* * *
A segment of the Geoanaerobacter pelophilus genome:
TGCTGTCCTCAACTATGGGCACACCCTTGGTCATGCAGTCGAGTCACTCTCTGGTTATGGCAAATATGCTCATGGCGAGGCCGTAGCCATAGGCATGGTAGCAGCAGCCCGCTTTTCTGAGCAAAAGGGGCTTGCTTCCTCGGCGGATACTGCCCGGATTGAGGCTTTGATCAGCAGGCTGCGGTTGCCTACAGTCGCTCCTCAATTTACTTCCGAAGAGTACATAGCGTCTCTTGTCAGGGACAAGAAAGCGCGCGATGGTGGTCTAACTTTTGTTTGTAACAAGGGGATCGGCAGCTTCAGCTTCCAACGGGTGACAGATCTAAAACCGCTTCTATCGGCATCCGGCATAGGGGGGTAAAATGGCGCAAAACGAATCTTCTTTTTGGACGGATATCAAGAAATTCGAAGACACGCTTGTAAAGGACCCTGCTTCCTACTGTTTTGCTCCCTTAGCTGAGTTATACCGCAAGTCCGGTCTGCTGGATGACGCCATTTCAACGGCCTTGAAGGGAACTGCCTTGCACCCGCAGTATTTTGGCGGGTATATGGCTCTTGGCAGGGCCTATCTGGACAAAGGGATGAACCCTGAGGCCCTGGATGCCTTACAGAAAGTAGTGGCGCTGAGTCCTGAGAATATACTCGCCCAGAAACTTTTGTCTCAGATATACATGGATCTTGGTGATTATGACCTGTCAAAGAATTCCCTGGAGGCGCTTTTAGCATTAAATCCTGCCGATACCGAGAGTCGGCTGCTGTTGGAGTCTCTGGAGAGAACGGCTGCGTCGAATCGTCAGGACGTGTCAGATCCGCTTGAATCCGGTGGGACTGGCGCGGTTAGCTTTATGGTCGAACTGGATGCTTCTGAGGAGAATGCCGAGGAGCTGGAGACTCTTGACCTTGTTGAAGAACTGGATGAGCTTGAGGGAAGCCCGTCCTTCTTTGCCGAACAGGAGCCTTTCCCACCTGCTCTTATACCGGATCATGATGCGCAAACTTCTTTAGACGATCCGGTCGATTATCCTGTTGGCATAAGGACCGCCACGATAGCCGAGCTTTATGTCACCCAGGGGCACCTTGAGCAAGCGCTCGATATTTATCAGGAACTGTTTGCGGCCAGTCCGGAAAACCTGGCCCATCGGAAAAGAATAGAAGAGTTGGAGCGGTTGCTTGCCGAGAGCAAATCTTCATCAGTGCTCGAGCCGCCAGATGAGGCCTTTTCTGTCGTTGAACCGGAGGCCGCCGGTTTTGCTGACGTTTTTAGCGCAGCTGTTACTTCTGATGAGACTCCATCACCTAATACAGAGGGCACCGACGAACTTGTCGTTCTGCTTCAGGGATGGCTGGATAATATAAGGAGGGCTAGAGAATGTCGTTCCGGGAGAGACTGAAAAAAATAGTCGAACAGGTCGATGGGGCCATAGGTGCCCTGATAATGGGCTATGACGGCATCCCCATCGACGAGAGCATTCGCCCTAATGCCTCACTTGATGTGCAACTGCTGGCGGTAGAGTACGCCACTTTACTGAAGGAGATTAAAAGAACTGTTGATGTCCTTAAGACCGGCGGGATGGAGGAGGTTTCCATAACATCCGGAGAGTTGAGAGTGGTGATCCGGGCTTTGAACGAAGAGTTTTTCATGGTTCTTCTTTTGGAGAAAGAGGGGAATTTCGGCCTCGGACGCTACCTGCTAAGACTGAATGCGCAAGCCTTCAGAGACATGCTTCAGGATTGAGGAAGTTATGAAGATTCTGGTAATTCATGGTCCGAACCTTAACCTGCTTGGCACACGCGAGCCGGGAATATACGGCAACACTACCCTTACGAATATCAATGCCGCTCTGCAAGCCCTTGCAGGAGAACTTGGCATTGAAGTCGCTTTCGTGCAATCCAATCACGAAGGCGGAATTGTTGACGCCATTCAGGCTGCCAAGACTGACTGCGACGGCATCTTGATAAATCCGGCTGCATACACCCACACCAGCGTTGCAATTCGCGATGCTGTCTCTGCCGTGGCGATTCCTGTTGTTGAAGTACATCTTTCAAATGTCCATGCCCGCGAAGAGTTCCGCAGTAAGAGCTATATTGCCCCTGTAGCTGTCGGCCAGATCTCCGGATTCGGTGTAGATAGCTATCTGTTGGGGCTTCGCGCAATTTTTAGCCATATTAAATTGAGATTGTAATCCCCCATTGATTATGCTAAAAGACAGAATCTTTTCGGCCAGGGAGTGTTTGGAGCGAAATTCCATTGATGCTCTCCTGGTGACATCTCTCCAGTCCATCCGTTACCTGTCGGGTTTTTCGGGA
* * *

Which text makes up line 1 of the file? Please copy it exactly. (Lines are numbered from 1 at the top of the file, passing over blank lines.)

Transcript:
A segment of the Geoanaerobacter pelophilus genome: